Post-zone: It forms when the antigens are in excess. Post-zone also gives a negative result for both the reaction and does not form the immunocomplex.
For the lattice formation, there is a standard curve where at the zone of equivalence, the precipitation and agglutination reaction occurs. To prepare the standard curve, one reactant is kept constant, i.e. Antibody and the other reactant, i.e. Antigen is kept in an increasing concentration. Therefore by the increasing concentration of antigen and constant volume of antibody, three zones will form that is shown in the diagram given below.
- Both precipitation and agglutination reaction are the two most common serological tests.
- Precipitation, as well as agglutination reaction, can be used for the quantitative study of antigen and antibody.
- Agglutination and precipitation reaction requires both the reactants, i.e. antigen and antibody to form an immunocomplex or lattice.
Key Differences Between Precipitation and Agglutination Reaction
- Precipitation reaction can define as the serological test in which the antibodies form a precipitate on the reaction with specific antigen will refer as “Precipitins” which will appear as insoluble visible mass. Agglutination reaction can define as the serological test in which “Agglutinins” forms which are the antibodies that combine with their respective antigens in the form of visible aggregates.
- The size of antigen in precipitation reaction is larger than the agglutination reaction.
- The antigen in precipitation reaction is in soluble form whereas in agglutination reaction the antigen is in sedimented form.
- The sensitivity of agglutination reaction is more than that of a precipitation reaction.
- In a precipitation reaction, both liquid and gel media can be used whereas agglutination reaction does not require media support.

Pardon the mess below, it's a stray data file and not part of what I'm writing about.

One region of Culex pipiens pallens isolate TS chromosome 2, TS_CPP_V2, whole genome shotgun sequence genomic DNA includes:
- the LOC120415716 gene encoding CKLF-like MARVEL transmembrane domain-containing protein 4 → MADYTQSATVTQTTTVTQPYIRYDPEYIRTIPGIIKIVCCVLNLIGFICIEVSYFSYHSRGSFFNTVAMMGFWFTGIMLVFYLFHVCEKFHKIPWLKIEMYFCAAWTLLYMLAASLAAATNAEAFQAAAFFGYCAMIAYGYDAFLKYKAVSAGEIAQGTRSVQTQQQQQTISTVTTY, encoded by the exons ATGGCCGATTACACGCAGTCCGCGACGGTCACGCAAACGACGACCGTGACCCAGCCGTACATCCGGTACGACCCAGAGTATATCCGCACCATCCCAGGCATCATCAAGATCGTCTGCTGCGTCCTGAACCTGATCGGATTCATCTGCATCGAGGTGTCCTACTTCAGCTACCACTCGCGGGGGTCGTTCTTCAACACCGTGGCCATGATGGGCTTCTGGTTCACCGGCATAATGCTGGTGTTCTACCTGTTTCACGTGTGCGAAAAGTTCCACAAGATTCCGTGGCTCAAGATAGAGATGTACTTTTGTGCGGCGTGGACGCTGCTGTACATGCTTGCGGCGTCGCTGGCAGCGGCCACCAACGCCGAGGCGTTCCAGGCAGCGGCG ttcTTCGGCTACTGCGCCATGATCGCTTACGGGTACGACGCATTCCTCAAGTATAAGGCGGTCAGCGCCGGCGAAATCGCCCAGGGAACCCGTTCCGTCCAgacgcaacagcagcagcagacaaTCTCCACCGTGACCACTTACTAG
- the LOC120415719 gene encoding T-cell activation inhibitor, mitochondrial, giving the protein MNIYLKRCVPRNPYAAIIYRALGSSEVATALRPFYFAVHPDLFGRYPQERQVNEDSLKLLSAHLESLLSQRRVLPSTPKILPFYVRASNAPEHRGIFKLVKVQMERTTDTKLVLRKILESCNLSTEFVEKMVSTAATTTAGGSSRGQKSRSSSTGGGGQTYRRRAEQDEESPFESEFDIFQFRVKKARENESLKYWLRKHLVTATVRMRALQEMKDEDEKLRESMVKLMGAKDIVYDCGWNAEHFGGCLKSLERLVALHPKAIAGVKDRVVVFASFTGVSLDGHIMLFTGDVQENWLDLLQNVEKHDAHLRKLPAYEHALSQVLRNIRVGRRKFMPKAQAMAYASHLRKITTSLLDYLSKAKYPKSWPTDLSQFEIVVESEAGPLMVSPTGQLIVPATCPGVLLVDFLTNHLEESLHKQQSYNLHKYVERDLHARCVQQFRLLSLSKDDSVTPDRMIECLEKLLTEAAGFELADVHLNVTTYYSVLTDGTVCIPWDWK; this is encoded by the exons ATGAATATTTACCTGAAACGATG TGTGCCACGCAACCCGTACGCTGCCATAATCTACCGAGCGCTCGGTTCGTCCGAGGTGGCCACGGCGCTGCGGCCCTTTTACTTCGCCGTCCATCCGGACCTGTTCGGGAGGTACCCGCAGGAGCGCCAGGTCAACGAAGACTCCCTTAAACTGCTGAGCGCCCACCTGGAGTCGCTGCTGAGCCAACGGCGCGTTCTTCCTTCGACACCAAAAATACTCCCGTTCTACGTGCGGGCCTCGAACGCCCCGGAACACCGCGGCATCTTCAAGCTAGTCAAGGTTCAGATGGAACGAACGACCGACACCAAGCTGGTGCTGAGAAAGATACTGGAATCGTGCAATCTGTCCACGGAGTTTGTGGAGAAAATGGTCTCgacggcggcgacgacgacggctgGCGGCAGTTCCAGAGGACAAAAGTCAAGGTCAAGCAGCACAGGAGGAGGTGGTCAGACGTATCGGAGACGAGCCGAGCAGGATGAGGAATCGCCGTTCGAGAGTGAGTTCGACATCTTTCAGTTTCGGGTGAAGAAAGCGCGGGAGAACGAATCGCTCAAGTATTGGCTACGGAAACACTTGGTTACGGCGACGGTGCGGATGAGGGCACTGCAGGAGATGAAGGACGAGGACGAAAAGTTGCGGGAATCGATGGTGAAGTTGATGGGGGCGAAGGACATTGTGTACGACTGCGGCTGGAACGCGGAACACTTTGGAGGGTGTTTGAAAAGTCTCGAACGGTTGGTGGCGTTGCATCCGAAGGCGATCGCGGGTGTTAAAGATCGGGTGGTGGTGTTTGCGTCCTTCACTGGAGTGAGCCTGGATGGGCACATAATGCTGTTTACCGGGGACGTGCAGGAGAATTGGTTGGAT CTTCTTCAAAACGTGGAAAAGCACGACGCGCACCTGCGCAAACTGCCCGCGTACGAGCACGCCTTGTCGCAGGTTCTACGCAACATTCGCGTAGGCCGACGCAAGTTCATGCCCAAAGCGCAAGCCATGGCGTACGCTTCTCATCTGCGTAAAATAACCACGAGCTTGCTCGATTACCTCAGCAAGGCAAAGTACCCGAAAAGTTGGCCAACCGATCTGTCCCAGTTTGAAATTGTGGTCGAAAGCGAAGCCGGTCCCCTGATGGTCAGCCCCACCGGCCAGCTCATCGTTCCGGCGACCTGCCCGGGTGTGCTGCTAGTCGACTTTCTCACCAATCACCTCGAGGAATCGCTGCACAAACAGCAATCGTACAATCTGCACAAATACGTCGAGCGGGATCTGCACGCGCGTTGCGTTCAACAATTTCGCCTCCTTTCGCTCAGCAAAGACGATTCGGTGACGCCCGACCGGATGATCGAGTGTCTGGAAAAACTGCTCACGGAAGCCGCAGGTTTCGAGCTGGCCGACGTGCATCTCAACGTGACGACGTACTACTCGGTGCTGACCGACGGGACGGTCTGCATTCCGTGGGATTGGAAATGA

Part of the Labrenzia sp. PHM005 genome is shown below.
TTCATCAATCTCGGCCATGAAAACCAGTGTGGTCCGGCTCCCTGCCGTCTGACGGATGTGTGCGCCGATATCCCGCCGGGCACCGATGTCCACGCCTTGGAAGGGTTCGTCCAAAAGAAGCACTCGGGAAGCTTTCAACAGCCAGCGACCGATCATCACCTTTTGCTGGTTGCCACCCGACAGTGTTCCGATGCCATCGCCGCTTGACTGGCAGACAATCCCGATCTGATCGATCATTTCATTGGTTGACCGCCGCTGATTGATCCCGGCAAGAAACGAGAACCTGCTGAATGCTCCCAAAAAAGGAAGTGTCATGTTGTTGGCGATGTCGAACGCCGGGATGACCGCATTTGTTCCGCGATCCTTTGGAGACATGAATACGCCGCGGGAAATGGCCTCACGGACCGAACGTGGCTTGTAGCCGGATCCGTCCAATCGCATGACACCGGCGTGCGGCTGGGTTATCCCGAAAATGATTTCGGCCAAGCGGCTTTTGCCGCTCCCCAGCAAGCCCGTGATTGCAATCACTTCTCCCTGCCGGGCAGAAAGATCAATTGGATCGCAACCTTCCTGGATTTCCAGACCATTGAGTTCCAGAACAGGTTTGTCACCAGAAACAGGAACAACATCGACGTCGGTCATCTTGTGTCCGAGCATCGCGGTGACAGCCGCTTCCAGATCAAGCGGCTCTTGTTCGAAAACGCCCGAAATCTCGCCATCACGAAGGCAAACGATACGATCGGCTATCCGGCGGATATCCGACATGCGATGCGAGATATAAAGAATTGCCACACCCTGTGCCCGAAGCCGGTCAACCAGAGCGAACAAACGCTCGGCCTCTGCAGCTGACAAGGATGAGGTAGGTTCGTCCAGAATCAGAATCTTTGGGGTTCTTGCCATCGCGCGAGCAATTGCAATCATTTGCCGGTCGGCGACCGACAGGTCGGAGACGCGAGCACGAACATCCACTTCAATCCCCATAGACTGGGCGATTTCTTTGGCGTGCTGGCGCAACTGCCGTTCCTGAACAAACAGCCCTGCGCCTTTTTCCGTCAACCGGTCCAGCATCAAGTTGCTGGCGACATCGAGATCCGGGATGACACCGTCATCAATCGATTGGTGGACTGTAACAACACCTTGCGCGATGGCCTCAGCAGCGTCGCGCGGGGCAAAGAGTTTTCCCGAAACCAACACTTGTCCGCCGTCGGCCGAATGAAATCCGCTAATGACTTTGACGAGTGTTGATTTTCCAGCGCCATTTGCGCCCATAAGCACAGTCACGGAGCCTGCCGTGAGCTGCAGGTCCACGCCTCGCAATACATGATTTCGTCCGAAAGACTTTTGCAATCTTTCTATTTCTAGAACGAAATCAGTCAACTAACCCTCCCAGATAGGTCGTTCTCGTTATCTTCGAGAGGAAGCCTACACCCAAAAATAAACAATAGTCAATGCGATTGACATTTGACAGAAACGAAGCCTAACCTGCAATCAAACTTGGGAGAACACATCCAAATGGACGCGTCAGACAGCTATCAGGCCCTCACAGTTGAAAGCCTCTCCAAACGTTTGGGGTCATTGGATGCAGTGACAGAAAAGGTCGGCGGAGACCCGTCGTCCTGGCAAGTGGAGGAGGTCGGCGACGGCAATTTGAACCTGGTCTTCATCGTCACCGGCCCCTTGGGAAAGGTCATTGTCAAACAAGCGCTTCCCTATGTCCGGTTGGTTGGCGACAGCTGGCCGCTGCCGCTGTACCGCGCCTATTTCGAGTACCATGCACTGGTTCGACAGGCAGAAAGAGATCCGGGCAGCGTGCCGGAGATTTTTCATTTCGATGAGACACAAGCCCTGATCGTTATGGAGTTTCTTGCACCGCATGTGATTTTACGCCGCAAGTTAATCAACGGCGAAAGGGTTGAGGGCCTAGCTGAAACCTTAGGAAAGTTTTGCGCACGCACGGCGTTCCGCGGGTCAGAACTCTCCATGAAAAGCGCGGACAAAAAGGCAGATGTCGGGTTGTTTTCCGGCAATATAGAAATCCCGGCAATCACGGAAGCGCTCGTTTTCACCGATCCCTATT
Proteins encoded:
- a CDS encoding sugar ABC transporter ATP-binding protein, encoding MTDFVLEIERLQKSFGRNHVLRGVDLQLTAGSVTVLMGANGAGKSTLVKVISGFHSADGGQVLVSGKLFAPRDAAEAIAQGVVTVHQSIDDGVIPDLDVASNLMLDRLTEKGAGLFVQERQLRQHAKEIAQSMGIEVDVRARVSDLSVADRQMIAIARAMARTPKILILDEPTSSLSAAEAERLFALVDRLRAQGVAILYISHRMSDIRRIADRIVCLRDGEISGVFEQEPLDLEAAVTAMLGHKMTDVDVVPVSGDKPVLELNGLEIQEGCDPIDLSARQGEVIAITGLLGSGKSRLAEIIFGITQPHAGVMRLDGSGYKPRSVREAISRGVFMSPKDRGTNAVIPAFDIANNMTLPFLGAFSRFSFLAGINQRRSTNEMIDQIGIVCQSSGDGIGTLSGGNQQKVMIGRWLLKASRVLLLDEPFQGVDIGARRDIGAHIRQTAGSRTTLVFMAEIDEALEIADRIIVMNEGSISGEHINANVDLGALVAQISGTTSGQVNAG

- A precipitation reaction is mainly of three types namely precipitation in solution (Includes ring and flocculation test), precipitation by diffusion (Includes Oudin, Ookley Fulthorpe, Radial and Ouchterlony immunodiffusion) and precipitation by electrophoresis (Includes rocket and counter-immunoelectrophoresis). But an agglutination reaction is mainly of two types namely active and passive types.
- Precipitation reaction can be performed on glass slides, Petri plates and test tubes whereas Agglutination reaction can be performed on microtitre plate, glass slides and test tubes.
- The resulted compound of precipitation reaction refers as “Precipitins” which either forms as suspension or at the bottom. The resulted compound of agglutination reaction refers as “Agglutinins” which forms at the bottom.
- The end product in precipitation reaction appears as a large, insoluble mass of visible precipitate. But, in an agglutination reaction, the end product appears as a large mass of visible aggregates.
Therefore, precipitation and agglutination reactions are the serological methods which involve an antigen and antibody reaction. In both, the cross-linkage between antigen and antibody results in the formation of immunocomplex or lattice. For the reaction to occur, the ratio of antigen and antibody must be equal. It there is any change in the ratio of either antigen or antibody, the formation of a lattice will not occur.